When I went to get a copy fo Heaving Bosoms, of course, it wasn’t there.  I live in the boonies.  But, the nice lady said that it should be there cause they sell alot of romance.  And those who read romance would want a book like this.  So, yeah! for SBTB and creating this format for romance.

  23. 23
    Edie says:

    I think the large number of books we want to buy, and the desire to always have a fresh one (or two, or three) standing by, explains the e-reader/romance reader congruence more than shame does.

    Certainly does in my case, or the fact that I am on the opposite side of the world to where most of romance is released, and ebooks are cheaper on postage..

  24. 24
    Jody W. says:

    I had a clerk complain to me about how she decided to lower herself to try to write one of “those books” so she could get published more easily but was disheartened because they were such trash. This was when I was buying romances and had just told her I wrote them.

    My sister grabbed my arm and tried to get me to leave but I said, “Now why would you say that to me when I just told you I wrote those books?”

    Clerkie gaped and said, “I’m sure YOURS are fine, but XYZ NYT Bestseller, her stuff is just so bad.”

    Since XYZ NYT Bestseller is a friend of mine, at that point I did just tell her good luck on getting published because we’d all be so lucky as to be in even one of my friend’s shoes.

  25. 25
    Suze says:

    As an adult, the only person who tried to shame me over reading is my M-I-L. It wasn’t so much reading romance as just reading too much in general.

    Huh?  What, are you spending too little time darning her wee darling’s socks? Bad wife!

    What is reading TOO MUCH?  That sounds like an oxymoron or something.  Some kind of moron, anyway…

  26. 26
    AgTigress says:

    I am stunned to hear that not only bookshop staff (who should be rejoicing about making a sale, regardless of the nature of the book), but also, incredibly, fellow commuters, sometimes comment on people’s reading choices in the US!  I can tell you, any commuter on the London Underground would be outraged to be addressed in any way whatsoever by another, except in the case of a tourist asking for help, or some dire emergency.

    What conceivable business is it of anyone else’s, what book a perfect stranger is reading?  Surely people don’t tap other commuters on the shoulder and make comments on their style of dress or other aspects of their personal appearance?  (‘Excuse me, but you really should get your hair cut and re-styled.  It’s a mess as it is at the moment…’)  Commenting on reading matter is just as rude and intrusive as that would be.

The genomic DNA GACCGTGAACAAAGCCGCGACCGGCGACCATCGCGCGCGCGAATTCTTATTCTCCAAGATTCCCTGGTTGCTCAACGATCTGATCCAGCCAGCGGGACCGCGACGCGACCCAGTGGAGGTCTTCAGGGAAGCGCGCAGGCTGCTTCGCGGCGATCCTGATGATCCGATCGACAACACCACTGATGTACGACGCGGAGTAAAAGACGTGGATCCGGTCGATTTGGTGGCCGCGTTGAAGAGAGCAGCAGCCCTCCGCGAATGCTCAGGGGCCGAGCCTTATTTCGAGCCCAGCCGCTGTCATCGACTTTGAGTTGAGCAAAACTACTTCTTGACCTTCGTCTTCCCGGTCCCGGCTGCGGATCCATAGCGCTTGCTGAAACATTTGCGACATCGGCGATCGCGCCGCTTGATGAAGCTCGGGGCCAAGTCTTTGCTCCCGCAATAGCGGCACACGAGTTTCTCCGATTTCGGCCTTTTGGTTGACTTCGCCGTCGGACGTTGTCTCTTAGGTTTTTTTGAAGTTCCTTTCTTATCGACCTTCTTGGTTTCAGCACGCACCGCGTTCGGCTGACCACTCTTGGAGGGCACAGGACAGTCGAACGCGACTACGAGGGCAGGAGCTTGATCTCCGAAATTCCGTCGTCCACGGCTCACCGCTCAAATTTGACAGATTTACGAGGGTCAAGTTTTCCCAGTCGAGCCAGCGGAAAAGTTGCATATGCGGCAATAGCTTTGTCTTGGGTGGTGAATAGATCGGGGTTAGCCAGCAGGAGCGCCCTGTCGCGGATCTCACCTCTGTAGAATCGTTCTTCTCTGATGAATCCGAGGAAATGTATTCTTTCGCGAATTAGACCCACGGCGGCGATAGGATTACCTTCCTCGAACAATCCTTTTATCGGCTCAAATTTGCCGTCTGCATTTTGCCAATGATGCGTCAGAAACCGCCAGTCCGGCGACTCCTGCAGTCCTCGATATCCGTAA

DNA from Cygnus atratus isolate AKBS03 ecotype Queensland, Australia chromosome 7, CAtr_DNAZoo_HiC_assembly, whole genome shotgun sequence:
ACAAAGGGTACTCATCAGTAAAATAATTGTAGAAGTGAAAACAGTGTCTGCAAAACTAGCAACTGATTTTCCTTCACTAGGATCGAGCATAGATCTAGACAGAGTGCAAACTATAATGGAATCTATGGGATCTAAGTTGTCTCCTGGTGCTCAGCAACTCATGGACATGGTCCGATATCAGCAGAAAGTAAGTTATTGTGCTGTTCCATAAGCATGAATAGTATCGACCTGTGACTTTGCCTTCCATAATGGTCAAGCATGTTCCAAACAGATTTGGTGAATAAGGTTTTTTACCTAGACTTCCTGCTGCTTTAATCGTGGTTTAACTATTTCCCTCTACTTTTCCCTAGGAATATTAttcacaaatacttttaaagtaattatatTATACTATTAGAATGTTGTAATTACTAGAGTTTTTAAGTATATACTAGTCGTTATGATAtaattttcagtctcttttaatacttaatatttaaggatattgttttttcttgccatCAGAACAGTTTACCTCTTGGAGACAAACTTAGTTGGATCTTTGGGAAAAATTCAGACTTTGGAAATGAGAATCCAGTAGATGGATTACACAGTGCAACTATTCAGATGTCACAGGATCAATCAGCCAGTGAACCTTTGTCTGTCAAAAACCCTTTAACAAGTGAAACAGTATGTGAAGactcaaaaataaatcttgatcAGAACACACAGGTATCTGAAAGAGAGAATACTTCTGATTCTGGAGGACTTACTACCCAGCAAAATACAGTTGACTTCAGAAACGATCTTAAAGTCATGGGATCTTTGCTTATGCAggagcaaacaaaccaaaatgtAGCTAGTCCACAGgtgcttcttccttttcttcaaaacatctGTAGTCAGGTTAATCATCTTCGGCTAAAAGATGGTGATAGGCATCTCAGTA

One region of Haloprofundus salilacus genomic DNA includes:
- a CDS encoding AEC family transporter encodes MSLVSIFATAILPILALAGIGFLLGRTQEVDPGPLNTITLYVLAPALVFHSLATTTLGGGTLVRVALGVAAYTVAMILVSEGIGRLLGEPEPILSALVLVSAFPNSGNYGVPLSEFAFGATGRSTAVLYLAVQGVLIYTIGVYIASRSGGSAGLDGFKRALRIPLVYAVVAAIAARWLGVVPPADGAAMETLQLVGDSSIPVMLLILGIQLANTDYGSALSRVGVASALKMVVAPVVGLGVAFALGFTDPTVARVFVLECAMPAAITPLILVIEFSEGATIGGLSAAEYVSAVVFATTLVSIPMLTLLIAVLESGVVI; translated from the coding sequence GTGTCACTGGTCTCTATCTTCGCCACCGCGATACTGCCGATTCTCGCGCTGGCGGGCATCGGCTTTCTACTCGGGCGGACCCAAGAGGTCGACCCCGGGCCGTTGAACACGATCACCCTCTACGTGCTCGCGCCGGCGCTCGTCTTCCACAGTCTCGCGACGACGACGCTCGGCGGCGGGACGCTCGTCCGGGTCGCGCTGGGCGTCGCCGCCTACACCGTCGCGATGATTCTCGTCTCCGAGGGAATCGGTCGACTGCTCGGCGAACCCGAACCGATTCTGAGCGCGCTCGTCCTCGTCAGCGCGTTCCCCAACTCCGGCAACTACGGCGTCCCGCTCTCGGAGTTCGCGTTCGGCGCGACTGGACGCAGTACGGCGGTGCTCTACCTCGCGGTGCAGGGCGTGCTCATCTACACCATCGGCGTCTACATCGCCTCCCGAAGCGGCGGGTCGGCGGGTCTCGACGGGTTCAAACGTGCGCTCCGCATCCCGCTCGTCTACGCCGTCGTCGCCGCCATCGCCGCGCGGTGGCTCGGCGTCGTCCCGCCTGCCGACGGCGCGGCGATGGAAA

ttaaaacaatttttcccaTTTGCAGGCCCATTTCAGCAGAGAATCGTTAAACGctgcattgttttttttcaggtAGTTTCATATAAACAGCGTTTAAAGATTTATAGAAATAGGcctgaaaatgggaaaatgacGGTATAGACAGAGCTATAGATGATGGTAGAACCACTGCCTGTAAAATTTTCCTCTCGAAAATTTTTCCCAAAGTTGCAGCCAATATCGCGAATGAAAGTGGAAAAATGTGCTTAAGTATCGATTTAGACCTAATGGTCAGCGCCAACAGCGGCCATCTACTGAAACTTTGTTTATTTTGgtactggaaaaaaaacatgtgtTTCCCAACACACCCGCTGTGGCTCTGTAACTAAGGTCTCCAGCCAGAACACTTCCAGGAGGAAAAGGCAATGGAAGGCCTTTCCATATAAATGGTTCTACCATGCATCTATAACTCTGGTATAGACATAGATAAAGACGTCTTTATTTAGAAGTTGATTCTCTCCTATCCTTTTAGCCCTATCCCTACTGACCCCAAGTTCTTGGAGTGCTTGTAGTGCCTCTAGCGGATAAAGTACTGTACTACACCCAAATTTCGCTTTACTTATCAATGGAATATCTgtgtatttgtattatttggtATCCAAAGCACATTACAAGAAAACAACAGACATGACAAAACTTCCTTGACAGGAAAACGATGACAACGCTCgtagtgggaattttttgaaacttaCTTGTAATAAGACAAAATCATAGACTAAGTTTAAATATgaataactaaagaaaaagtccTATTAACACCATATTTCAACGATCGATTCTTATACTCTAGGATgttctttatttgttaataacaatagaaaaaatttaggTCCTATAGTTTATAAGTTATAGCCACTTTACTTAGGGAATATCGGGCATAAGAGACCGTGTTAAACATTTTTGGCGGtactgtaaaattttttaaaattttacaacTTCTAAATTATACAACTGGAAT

Frankly, I think that would be the best comeback. ‘You don’t think much of my book?  Well, I can’t say that I admire your outfit, either’.

  27. 27
    Susan D. says:

    I think Kindles are popular for romance readers for two reasons:
    Many of us expect to be disparaged for our book choices, and volume—it’s a whole lot easier to carry a kindle than half a dozen books. I’d have one if they were cheaper. I’m not spending that amount of money on a Kindle.

    FWIW, I don’t receive any weird reactions from bookclerks when I buy romances. At one store near me a bookseller—a huge Patricia Briggs fan—usually recommends other books based on what I’ve picked up.

    The people who do comment on my reading of romances are usually surprised friends. They say is “you read romances?!” or “*you* read romances?!” or “you read…*romances*?!” Then they ask why, usually with genuine curiosity. Any hangups about their reactions are entirely my own.

  28. 28
    bounababe says:

    This one finally had me logging in instead of lurking. I always got comments from my family. Two older brothers and avid readers of “literature” for parents can make one a little hesitant to discuss a favorite Nora Roberts over the dinner table. If a book review doesn’t confirm that the tome is “poignant and touching”, then my mother considers it to be trash. I grew out of hiding, around 35 or so, but still don’t discuss books with them. I use my ereader for the same reasons as Susan D. I can carry a hell of a lot of books on there. I fly a lot, and it’s easier to use my reader than deal with the looks I get from the other passengers around me, who are primarily balding paunchy men who read spy novels. It was on one of these flights that I realized that the men’s spy novel and my trashy book serve the same purpose, except that there is more of a chance that I will have hot monkey sex with a good looking man than the fat accountant next to me has of foiling a terrorist plot and saving the world.

  29. 29
    Flo says:

    You know I’ve gotten comments by people looking at my book stack.  But it’s never ever ever ever been snide.

    Honestly, I think this “SHAME FOR READING ROMANCE” thing is in a lot of peoples heads.  Especially the media and feminazis who want to ruin it for the rest of us.  Semi-normal people just don’t really give a shit.

    I hate both Washington Papers.  Their snobbery knows no bounds.  Considering both have been whining about being “Greener” they should be squealing IN JOY about people using a Kindle.  Rather than making more paper.  BUT NOOOOOOOOO!  They have to use it to shame someone.  Ridiculous!~

  30. 30
    MichelleR says:

    I mentioned this on Twitter, but Keith Olbermann while making fun of Sanford’s emails to his mistress, complete with typos, said he could have a career as a Harlequin writer—and that 44-year-old depressed housewives vote too.

    So, yeah…